Tuesday, November 04, 2008

Obama Wins...

...and that's ok. I wish him all the best and hope his Presidency is a great success. I still have grave doubts about him, and suspect he and I will disagree more than we agree. Nevertheless...he's going to be the President of all Americans and we have difficult times ahead. President Obama will face unique challenges and for all our sake's I hope he is up to them.

Despite all the Reverend Wright and Bill Ayers stuff, I believe that Barack Obama is a good and decent man. We should keep that in mind going forward. When policy differences arise, attack the idea not the man. The country suffered greatly from the nasty partisanship that Democrats exhibited in opposition. We should avoid the temptation to emulate it.

We should also be grateful for another good and decent man...John McCain. He wasn't my first choice...actually he wasn't even third...but in a difficult year for Republicans, with the economy teetering on the abyss, with an unpopular war, and just general Bush fatigue, John McCain carried the banner of our party forward and acquitted himself honorably. He fought against a dismissive press, an opponent who massively outspent him, and the reservations that some of us on the right had about him. He did well and he deserves our gratitude.

Once again the republic has gone through it's miraculous ritual, where people with very real, deeply held differences come together and make choices about all our futures...peacefully.

May God bless the United States of America.

7 comments:

rob said...
This comment has been removed by the author.
rob said...

I agree with the spirit of this post.

Personally, I am amazed by the "gracious words," as Obama put it, the defeated candidate pronounced in his concession speech.

"This is an historic election, and I recognize the special significance it has for African-Americans and for the special pride that must be theirs tonight.
I've always believed that America offers opportunities to all who have the industry and will to seize it. Senator Obama believes that, too.

But we both recognize that, though we have come a long way from the old injustices that once stained our nation's reputation and denied some Americans the full blessings of American citizenship, the memory of them still had the power to wound.
A century ago, President Theodore Roosevelt's invitation of Booker T. Washington to dine at the White House was taken as an outrage in many quarters.

America today is a world away from the cruel and frightful bigotry of that time. There is no better evidence of this than the election of an African-American to the presidency of the United States.

Let there be no reason now for any American to fail to cherish their citizenship in this, the greatest nation on Earth.
[…]
I urge all Americans who supported me to join me in not just congratulating him, but offering our next president our good will and earnest effort to find ways to come together to find the necessary compromises to bridge our differences and help restore our prosperity, defend our security in a dangerous world, and leave our children and grandchildren a stronger, better country than we inherited.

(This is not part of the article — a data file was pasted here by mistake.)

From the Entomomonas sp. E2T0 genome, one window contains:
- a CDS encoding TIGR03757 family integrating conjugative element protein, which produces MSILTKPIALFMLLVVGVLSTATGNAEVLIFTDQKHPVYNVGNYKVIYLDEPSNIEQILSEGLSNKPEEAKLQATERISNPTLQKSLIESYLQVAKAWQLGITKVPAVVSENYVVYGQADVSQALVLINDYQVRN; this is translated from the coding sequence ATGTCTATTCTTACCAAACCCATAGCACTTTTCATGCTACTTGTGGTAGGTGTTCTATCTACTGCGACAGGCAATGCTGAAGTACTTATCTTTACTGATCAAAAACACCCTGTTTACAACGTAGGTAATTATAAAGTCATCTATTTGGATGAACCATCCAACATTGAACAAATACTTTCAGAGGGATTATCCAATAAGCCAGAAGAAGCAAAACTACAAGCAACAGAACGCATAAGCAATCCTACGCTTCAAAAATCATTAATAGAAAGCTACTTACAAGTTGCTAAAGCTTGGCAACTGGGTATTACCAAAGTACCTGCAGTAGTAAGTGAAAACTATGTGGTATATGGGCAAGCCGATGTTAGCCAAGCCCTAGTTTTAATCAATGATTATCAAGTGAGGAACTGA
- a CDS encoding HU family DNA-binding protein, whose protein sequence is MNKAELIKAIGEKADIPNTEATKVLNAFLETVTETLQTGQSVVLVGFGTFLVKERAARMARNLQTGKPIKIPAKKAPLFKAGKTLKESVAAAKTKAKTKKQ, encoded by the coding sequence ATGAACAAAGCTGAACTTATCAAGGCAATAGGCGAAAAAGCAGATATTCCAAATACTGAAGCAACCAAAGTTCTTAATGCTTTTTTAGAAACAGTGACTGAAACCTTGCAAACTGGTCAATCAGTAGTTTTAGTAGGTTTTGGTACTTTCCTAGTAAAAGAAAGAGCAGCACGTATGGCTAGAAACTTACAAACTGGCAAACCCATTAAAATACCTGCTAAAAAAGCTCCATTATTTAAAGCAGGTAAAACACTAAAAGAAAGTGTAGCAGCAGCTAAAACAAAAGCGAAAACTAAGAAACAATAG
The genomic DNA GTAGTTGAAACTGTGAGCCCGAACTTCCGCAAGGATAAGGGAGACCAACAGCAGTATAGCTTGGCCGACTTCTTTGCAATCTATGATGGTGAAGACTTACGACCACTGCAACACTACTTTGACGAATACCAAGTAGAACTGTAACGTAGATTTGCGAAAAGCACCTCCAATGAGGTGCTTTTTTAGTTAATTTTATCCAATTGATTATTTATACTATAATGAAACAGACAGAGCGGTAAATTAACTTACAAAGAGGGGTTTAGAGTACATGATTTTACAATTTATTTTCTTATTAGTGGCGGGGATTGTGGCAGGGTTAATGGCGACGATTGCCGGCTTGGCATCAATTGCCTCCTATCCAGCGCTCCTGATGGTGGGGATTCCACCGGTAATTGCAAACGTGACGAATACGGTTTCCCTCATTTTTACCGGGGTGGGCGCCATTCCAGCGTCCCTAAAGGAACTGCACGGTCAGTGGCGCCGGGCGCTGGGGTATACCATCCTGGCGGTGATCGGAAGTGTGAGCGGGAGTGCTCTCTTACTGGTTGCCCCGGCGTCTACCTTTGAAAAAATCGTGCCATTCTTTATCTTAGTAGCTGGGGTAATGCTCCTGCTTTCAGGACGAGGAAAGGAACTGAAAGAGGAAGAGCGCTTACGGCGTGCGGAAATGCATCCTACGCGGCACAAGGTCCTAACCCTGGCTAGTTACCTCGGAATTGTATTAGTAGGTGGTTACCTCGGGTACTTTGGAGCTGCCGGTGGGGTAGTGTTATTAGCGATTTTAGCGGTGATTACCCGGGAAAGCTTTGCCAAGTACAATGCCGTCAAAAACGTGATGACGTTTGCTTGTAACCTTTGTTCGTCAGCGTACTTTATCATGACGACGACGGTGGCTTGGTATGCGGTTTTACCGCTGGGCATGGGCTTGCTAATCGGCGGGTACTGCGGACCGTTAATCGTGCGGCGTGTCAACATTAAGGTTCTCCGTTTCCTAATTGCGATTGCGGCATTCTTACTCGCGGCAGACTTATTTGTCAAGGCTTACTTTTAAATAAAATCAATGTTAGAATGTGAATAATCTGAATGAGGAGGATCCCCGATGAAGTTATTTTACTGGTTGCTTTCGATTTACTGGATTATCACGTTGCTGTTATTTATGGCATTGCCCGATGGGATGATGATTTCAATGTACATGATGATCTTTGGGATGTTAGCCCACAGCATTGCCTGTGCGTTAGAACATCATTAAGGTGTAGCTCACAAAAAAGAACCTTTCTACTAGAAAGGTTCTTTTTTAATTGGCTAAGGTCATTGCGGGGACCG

Whatever our differences, we are fellow Americans. And please believe me when I say no association has ever meant more to me than that."


It was actually a memorable speech, in my opinion. As a European, and a teacher as well, I think we should read loud these words in the schools. A great lesson of democracy as well as of what is called "the Spirit of America." Thank you, Senator McCain, and may God bless your Great Country.

T the D said...

I think you may have actually been a bit TOO gracious with your words for Barack Obama.

I get it...I see what conservatives are trying to do. They don't want to spew the same garbage that so many liberals did when Bush won. It's commendable, but these are tough times, and I believe what we need more than anything is the truth.

I agree with the patriotic tone and message of your blog, I really do. I just don't agree that Barack Obama is a decent man. I believe he is a liar, a cheater, a hate-monger, and if I may be so bold, an embarrassment to office of the presidency.

I hold that elected position with such high regard, that it is difficult for me to accept who we put there.

I will respect Barack Obama when deserved. But he has to earn it. So far, he hasn't.

~T the D
http://thedrunkelephant.blogspot.com/

Greg said...

t the d,

You are spewing the "same garbage," only now that you agree with it, you call it truth.

Classy.

Greg said...

Mike, nice post.

McCain struck me as incredibly sincere in his concession speech. I was not as impressed by his sentiment as much as by how it seemed that he actually meant it.

Anyway, for you at least, blogging out of power might be fun for a change.

Matt J said...

Well said, Mike.
I agree. I think Barack loves his wife, he's probably a good dad, all the important things. I find it difficult to fathom that he's still so much an unknown.

Anyway, shout out to Greg, what's up brother?

admiral burns said...

As a liberal: I was dissapointed when GWB won the presidency. But, I was willing to give him a chance. I became angered by the right when they developed their "with us or against us" attitude after 911. I was made to feel that because I disagreed with the President, I was "Un-American." That is when the factionalization started in my opinion. I don't think it is entirely fair to pin all of it on the left. There is enough blame to go around.
It is time we all grew up and agreed that we can all love our country even though we disagree on how it should be run.